The only distraction is today’s insanely large Power Ball draw. Reporters could interview any number of locals about dream plans for impossible winnings, and I’d wager nearly all of them would include moving closer to the equator. After 72 inches of snow, even this Atlantis-escaping advocate of happy homebody-ness is willing to give the islands another go. Stir-craziness will cause most of us to stand in line at the convenience store to buy tickets for a 1:170 million opportunity of a warmer life. And while we’re in line, you’ll find us talking about… the weather.

This is the State of the Commonwealth, darling reader from afar. We’re dodging ice daggers, pairing all outfits with unflattering, puffy clothes, packing on the pounds, and using our best Emily Blunt voice to repeat, “I love my kids. I love my kids. I love my kids.” And really, we do. But after the 158th “… ugh, but there’s nothing to do” and neverending requests during a neverending day, cocktail hour now applies to school nights. Luckily, I’ve got my tickets to paradise right here.

POWERBALL

Here’s my 1:170 million chance to write future posts from St. Barths. Sadly, winning a half billion dollars is far more likely than the slimmest chance than we won’t need to shovel again, or need Marcello because it’s raining in the foyer.

 

 

 

 

 

 

 

 

 

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6 responses

  1. You said it.
    As I twisted the wand on Logan’s window blinds this evening, secret hiding water on each slat, rained down on me like an unwanted water feature. Do you know how much we paid for an all new roof and exterior house swag this summer? I think I threw up a touch, but like I tell myself: hang in, this too shall pass – after much distress I fear. ❤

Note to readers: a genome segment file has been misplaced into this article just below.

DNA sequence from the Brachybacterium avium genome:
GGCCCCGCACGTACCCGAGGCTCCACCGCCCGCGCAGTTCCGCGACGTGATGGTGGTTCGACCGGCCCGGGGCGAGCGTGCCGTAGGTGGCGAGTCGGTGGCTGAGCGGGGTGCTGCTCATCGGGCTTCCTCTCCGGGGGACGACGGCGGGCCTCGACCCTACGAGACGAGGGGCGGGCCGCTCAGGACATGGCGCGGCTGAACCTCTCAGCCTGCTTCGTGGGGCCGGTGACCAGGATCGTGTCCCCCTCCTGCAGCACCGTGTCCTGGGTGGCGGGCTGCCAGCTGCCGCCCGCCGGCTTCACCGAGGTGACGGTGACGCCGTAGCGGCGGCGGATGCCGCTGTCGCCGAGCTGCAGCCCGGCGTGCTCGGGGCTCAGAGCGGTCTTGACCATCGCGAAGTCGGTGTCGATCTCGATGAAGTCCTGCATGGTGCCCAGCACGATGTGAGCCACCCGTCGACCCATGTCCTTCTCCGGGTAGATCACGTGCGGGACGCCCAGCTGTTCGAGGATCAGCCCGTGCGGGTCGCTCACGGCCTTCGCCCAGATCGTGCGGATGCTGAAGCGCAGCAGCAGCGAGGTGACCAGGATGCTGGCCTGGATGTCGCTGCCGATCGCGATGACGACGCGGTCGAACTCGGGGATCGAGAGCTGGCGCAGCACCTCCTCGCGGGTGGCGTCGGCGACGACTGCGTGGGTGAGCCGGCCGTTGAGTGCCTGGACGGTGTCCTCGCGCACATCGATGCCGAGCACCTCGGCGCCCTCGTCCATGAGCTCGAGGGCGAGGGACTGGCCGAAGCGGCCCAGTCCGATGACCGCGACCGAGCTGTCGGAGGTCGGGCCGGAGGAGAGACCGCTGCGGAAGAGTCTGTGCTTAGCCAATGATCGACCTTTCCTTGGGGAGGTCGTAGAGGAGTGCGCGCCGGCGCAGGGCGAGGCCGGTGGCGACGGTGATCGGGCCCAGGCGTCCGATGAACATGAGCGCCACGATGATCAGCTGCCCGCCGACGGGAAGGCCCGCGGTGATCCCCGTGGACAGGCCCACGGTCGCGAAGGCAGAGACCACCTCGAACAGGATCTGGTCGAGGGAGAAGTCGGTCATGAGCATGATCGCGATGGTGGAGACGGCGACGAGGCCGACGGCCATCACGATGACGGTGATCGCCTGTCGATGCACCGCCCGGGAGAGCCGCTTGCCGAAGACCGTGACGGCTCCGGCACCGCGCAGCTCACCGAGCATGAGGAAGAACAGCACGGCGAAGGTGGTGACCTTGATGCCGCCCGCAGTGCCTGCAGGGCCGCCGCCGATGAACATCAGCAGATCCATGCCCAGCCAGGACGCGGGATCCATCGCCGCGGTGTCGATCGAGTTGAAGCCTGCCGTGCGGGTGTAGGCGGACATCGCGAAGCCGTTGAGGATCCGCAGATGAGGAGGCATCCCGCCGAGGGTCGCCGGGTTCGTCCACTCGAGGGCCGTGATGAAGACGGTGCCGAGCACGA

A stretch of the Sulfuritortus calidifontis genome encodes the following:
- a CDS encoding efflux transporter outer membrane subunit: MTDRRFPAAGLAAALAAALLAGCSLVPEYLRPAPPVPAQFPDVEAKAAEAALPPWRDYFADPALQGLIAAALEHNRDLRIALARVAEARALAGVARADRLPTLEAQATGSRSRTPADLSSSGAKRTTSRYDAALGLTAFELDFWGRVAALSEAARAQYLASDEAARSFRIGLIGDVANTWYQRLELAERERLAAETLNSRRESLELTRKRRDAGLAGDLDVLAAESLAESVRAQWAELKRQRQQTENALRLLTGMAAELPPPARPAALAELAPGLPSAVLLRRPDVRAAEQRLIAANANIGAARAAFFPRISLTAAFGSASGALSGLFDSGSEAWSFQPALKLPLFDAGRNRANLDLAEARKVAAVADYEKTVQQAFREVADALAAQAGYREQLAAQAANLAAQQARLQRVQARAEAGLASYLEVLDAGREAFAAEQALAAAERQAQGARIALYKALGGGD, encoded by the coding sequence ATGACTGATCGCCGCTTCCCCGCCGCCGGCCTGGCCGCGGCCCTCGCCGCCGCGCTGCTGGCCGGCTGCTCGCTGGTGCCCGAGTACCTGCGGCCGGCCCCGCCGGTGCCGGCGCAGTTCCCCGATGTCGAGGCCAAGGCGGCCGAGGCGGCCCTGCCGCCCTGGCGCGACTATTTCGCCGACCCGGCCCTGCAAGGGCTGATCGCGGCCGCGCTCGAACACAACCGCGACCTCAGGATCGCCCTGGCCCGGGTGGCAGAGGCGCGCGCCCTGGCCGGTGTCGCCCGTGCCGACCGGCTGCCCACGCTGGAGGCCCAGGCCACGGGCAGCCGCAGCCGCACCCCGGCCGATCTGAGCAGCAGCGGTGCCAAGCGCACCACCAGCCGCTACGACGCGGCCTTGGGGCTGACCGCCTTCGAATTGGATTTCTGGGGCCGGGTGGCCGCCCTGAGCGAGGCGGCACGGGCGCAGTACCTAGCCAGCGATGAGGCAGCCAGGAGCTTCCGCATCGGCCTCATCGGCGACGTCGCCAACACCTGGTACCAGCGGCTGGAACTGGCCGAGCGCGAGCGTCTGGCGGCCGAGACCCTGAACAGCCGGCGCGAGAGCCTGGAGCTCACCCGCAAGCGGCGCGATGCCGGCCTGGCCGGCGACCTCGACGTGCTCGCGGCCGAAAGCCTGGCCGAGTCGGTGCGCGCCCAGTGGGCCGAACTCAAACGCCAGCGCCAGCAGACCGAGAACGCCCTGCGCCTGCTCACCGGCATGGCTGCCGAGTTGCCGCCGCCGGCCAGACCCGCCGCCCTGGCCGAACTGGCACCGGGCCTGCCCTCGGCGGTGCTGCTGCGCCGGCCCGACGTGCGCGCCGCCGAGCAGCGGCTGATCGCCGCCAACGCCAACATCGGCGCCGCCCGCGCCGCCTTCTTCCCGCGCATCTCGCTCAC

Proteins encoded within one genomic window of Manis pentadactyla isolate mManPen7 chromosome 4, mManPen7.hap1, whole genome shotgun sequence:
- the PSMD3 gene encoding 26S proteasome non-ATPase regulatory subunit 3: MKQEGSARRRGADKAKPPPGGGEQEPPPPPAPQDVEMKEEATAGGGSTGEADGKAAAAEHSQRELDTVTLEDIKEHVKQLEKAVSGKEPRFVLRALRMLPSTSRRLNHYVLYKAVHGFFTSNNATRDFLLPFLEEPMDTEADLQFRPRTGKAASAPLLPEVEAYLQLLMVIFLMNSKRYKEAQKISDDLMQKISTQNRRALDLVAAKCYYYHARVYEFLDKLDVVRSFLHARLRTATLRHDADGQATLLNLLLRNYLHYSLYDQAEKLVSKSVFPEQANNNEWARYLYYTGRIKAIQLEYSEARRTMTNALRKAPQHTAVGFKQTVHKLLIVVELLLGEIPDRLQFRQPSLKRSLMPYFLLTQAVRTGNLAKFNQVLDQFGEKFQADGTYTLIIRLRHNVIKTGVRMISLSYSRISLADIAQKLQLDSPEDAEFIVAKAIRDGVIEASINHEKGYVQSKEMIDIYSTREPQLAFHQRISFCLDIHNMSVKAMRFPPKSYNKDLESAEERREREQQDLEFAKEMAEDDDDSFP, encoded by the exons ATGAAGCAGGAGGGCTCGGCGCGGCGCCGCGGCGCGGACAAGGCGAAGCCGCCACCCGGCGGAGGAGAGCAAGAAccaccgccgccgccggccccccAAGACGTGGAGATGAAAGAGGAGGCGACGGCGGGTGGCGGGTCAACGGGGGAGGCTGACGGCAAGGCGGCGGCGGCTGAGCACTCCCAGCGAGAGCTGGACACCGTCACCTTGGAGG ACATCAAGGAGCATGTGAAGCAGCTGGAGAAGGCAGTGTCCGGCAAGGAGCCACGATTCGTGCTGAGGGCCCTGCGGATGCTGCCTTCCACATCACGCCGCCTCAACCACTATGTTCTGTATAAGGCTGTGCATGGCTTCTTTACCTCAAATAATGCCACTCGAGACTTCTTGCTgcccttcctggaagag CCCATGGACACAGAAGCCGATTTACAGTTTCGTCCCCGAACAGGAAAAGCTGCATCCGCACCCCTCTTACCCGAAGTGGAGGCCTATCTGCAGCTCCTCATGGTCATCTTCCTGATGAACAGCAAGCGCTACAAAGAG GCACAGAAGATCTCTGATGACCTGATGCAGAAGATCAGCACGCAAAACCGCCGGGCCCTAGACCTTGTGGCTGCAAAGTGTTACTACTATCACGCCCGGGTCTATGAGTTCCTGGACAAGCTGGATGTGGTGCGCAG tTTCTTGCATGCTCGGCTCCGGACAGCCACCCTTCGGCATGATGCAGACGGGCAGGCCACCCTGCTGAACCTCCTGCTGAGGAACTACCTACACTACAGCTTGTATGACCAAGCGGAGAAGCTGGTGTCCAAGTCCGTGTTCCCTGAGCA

1:175 as I type.

    • NO! I love the video of his front flip from the upper deck into the snow pile, though. At some point, we’ll marvel and laugh and reminisce fondly about the winter of our discontent. Just not yet.

  2. Yikes! That is a pile of snow Britt. I’ve seen more but never as far south as the Commowealth. In a competetive market place there is a seldom discussed fact – everything is designed to operat within a specified range. I have run into this detail a number of times in life i.e. chairs and ladders are only rated to 250 lbs (I have been more and have broken some of those items, only to be lectured by suppliers), motor vehicles only operate between -30 and + 30 , etc. My guess is that your roof was never designed to hold 72 inches of snow. Up here in Canada, especially the further north regions, the roofs have much steeper slopes so the snow won’t build up and many people use heaters along the edge of the roof to prevent ice dams that cause a backup of moisture under the shingles and leakage into the house.